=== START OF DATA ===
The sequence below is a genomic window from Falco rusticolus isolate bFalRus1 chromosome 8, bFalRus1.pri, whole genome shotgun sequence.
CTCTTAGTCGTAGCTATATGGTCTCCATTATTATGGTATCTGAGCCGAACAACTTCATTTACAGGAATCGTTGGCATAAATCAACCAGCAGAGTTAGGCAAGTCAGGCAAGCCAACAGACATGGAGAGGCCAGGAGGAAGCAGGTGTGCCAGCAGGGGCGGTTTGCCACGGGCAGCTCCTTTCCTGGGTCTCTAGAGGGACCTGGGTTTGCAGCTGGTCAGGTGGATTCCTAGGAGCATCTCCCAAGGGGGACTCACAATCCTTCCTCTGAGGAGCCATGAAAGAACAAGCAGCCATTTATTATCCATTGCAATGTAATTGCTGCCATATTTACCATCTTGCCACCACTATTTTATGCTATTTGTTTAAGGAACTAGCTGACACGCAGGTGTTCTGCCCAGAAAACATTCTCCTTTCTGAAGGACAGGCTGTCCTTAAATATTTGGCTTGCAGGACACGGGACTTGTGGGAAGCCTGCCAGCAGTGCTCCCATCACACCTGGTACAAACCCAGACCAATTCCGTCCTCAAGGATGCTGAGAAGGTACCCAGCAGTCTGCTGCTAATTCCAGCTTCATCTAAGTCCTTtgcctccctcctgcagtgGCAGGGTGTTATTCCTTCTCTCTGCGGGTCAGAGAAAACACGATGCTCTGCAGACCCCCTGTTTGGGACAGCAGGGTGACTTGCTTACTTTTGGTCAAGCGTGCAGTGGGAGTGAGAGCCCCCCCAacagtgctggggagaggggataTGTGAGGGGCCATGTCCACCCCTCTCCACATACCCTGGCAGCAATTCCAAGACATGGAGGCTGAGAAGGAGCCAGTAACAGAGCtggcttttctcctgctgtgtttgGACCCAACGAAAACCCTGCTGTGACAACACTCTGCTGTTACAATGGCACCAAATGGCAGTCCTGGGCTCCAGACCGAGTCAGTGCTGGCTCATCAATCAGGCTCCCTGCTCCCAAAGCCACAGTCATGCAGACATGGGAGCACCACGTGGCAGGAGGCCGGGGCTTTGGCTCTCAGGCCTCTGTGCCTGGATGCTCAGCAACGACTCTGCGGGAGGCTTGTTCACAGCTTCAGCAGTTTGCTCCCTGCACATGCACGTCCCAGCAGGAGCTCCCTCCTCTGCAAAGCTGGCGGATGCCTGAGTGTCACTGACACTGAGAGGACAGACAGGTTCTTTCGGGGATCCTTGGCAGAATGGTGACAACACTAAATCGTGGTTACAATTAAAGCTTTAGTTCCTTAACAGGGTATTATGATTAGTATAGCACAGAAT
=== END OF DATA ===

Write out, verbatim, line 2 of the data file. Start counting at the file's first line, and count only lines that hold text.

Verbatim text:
CTCTTAGTCGTAGCTATATGGTCTCCATTATTATGGTATCTGAGCCGAACAACTTCATTTACAGGAATCGTTGGCATAAATCAACCAGCAGAGTTAGGCAAGTCAGGCAAGCCAACAGACATGGAGAGGCCAGGAGGAAGCAGGTGTGCCAGCAGGGGCGGTTTGCCACGGGCAGCTCCTTTCCTGGGTCTCTAGAGGGACCTGGGTTTGCAGCTGGTCAGGTGGATTCCTAGGAGCATCTCCCAAGGGGGACTCACAATCCTTCCTCTGAGGAGCCATGAAAGAACAAGCAGCCATTTATTATCCATTGCAATGTAATTGCTGCCATATTTACCATCTTGCCACCACTATTTTATGCTATTTGTTTAAGGAACTAGCTGACACGCAGGTGTTCTGCCCAGAAAACATTCTCCTTTCTGAAGGACAGGCTGTCCTTAAATATTTGGCTTGCAGGACACGGGACTTGTGGGAAGCCTGCCAGCAGTGCTCCCATCACACCTGGTACAAACCCAGACCAATTCCGTCCTCAAGGATGCTGAGAAGGTACCCAGCAGTCTGCTGCTAATTCCAGCTTCATCTAAGTCCTTtgcctccctcctgcagtgGCAGGGTGTTATTCCTTCTCTCTGCGGGTCAGAGAAAACACGATGCTCTGCAGACCCCCTGTTTGGGACAGCAGGGTGACTTGCTTACTTTTGGTCAAGCGTGCAGTGGGAGTGAGAGCCCCCCCAacagtgctggggagaggggataTGTGAGGGGCCATGTCCACCCCTCTCCACATACCCTGGCAGCAATTCCAAGACATGGAGGCTGAGAAGGAGCCAGTAACAGAGCtggcttttctcctgctgtgtttgGACCCAACGAAAACCCTGCTGTGACAACACTCTGCTGTTACAATGGCACCAAATGGCAGTCCTGGGCTCCAGACCGAGTCAGTGCTGGCTCATCAATCAGGCTCCCTGCTCCCAAAGCCACAGTCATGCAGACATGGGAGCACCACGTGGCAGGAGGCCGGGGCTTTGGCTCTCAGGCCTCTGTGCCTGGATGCTCAGCAACGACTCTGCGGGAGGCTTGTTCACAGCTTCAGCAGTTTGCTCCCTGCACATGCACGTCCCAGCAGGAGCTCCCTCCTCTGCAAAGCTGGCGGATGCCTGAGTGTCACTGACACTGAGAGGACAGACAGGTTCTTTCGGGGATCCTTGGCAGAATGGTGACAACACTAAATCGTGGTTACAATTAAAGCTTTAGTTCCTTAACAGGGTATTATGATTAGTATAGCACAGAAT